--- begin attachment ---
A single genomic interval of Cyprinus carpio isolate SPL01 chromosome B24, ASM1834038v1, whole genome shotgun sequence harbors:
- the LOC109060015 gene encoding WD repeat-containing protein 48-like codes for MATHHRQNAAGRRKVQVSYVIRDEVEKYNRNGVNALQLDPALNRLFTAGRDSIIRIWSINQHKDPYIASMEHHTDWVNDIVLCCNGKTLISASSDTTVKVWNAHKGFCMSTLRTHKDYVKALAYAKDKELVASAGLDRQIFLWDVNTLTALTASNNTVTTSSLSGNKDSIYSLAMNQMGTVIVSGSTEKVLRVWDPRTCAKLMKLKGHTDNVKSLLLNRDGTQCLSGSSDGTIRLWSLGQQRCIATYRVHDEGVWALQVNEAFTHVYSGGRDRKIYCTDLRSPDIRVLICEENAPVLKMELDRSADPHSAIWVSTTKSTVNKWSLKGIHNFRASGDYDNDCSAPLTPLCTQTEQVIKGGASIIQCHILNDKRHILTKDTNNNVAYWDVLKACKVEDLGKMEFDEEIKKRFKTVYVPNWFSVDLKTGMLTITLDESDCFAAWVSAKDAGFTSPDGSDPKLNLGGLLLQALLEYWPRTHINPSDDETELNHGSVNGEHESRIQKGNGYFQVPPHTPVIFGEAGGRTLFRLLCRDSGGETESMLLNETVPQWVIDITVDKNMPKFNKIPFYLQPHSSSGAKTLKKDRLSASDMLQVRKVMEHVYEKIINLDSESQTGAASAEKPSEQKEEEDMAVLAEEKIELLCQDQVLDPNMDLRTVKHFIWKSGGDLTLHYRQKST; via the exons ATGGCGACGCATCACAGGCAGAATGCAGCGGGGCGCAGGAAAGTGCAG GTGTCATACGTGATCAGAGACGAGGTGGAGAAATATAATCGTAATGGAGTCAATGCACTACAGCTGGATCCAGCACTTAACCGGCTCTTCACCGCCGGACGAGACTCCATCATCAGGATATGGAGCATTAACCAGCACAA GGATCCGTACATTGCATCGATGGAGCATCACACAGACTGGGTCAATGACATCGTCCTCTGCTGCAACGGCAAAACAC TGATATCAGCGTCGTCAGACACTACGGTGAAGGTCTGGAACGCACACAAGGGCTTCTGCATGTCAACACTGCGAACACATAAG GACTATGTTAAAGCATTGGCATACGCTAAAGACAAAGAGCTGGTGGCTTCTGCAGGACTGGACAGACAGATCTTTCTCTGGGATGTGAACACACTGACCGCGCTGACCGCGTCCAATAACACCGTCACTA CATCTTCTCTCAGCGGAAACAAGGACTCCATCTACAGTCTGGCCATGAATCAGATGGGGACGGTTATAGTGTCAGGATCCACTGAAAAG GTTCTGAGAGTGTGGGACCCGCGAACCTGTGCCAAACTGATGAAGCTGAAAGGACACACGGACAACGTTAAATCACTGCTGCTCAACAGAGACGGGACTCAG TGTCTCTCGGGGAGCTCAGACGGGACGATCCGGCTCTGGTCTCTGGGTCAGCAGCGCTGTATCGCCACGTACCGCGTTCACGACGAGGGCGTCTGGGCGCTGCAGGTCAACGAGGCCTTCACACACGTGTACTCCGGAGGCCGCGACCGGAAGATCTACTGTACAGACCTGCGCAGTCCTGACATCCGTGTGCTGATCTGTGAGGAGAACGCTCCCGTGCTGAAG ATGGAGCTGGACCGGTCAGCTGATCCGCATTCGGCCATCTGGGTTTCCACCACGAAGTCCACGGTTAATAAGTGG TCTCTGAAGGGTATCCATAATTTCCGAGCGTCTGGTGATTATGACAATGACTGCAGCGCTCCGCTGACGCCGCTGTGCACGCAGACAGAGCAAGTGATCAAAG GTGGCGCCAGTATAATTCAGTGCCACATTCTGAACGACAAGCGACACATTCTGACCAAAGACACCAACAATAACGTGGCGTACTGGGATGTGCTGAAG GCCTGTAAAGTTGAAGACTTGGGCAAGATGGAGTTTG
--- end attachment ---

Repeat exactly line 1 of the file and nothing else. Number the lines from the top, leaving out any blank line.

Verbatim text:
A single genomic interval of Cyprinus carpio isolate SPL01 chromosome B24, ASM1834038v1, whole genome shotgun sequence harbors: